J.E.W.S Weaves a Network of Solidarity to Counter Anti-Semitism

Via ‘kippa parties’ and ‘tolerance encounters’, a Munich-based association weaves a network of enthusiasm and participation – one strong enough to defuse Jewish fears of anti-Semitism.

J.E.W.S weaves a network of solidarity to counter anti-Semitism

A grassroots initiative has sprung up in Munich. Its goal is to counter anti-Semitism and to, hopefully, mobilize all of German society to take on this lurking evil. To achieve this ambitious goal, J.E.W.S. – Jews Engaged With Society – as its name suggests – fosters encounters between Jews and the rest of German society.


On January 27, in ceremonies held in a large number of cities, the world marked the 75th anniversary of the liberation of Auschwitz-Birkenau, the largest of the Nazis‘ concentration camps. As hundreds of speakers noted, the liberation of Auschwitz served as an occasion to remind all of us what anti-Semitism and hate in any form can lead to.

The anniversary came at a time in which many of the world’s Jews wonder whether or not the world has really learned this lesson. A spate of incidents – including the assault on the synagogue in Halle, Germany – have shaken the Jews’ faith in this.

These incidents have yielded a gratifyingly strong counter-response. Demonstrations have been held throughout Germany. At them, Jews and non-Jews have stood together to show their rejection of the ideologies of hate and exclusion. The epicentre of National Socialism, Munich has been a centre of this support for Jewish life in Germany.

Valuable and heartening though these demonstrations are, they do not suffice to address the most pressing concern of Jews: that they are safe in daily life.

Building a bottom-up network to counter anti-Semitism

That is and has been the objective of Terry Swartzberg for more than seven years. Once a single person ‘experiment’ or ‘reality check’, Terry’s quest to allay Jewish fear and defeat anti-Semitism through direct, easily-comprehensive actions has gradually become a Germany-wide grassroots movement.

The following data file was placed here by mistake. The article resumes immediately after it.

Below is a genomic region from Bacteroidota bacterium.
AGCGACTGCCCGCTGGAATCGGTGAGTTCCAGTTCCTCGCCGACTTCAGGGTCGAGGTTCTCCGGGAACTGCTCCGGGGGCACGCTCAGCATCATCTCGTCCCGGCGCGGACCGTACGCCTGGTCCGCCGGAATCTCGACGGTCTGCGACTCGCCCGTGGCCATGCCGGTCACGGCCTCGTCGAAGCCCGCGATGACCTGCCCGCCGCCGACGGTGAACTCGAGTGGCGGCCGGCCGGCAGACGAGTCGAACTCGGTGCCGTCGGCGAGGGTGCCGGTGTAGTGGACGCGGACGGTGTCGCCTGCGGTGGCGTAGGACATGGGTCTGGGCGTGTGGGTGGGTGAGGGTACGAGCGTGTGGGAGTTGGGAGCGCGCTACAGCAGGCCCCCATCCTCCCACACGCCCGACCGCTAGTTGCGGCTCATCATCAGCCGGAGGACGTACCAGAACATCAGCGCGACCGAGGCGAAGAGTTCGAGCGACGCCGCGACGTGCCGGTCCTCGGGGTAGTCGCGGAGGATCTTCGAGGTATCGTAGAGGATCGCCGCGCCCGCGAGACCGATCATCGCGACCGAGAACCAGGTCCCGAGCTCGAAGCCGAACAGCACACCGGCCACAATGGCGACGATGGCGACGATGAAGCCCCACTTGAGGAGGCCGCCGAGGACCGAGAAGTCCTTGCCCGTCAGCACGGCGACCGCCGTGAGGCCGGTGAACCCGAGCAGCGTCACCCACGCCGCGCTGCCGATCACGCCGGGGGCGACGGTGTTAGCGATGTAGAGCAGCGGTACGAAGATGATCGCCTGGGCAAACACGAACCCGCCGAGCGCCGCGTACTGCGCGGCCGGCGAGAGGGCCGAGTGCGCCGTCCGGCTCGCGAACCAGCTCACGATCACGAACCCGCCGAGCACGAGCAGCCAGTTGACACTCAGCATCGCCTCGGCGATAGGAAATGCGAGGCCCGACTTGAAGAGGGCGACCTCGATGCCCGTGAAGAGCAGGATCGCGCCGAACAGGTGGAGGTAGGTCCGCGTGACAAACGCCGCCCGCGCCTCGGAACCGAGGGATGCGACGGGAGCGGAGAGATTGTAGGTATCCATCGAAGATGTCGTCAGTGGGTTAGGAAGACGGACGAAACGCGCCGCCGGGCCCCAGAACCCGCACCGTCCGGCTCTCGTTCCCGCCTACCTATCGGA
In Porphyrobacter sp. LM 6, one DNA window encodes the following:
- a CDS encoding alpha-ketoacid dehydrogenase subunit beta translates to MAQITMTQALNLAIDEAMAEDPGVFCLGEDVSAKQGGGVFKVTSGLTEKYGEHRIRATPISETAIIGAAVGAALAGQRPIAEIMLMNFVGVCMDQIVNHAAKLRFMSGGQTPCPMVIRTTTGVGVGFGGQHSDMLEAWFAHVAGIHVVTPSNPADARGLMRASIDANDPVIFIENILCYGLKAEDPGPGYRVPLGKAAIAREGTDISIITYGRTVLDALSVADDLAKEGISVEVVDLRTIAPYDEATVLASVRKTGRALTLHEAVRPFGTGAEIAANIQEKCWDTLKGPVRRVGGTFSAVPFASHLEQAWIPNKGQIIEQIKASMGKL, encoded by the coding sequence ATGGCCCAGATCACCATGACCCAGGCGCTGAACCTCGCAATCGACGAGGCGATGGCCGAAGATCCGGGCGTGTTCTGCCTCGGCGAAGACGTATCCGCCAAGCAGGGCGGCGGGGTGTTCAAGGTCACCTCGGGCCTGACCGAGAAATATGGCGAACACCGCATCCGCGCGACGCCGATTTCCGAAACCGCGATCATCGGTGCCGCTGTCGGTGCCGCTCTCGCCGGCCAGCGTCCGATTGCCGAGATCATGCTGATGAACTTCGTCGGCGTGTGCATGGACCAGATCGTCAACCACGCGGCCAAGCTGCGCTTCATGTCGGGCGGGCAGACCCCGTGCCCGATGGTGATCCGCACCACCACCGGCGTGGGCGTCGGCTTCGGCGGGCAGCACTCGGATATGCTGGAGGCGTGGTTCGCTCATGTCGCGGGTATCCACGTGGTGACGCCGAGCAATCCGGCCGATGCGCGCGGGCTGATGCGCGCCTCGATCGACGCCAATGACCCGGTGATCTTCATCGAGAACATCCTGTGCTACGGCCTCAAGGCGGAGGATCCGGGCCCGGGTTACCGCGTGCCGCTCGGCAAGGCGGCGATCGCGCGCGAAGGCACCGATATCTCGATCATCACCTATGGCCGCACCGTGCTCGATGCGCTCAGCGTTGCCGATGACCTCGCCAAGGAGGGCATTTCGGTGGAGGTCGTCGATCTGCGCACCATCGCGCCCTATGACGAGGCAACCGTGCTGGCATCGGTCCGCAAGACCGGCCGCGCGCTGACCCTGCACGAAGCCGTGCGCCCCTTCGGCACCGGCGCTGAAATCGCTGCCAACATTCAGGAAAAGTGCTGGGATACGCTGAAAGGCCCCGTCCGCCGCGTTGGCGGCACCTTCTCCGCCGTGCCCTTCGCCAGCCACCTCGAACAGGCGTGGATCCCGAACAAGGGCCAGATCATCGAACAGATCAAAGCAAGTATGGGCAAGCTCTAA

According to my fellow Jews, the most dangerous thing a Jew could do in Germany was to put on a kippa and then wear it in public, and to thus let everybody encountering you on the street know that a Jew was in their midst, explains Swartzberg.

But that’s precisely what Terry did at 9 am. On December 1, 2012. He put a kippa on his – bald – head and went out his front door in Munich.

His move was accompanied by dire predictions from his fellow Jews: ‘They’ll spit on you!’ ‘They’ll call you a kike!’ ‘They won’t say anything, but they will glare at you!’.

What actually happened has disproved those predictions.

Over the last 7+ years and 2600+ days, Swartzberg has had a series of wonderful, heart-warming experiences in Munich, Berlin, Hamburg and one hundred other cities in Germany and in Europe as a whole.

Born in New York into a Reformed Jewish family, Terry Swartzberg spent part of his childhood in India, where his father, a cultural anthropologist, was conducting field work.

J.E.W.S. – Jews Engaged With Society

Swartzberg’s years of journalism and public relations were followed by his establishing himself as an ‘ethical campaigner’. His wearing of a kippa and his work for the Stolpersteine project of Holocaust commemoration led him and a number of friends to found J.E.W.S. – Jewish Engaged With Society.

The new association rapidly found its calling. ‘We have created a ‘Munich kippot’ (kippot is the plural of kippa) and have staged events at which people can get them and join us in wearing them in public,’ says Swartzberg.

Kippah Party at the Jewish Museum in Munich last December 2019

Swartzberg’s initiatives spirit is of an unprecedented importance in Munich, a city that suffered massive deportations of Jewish to concentration camps.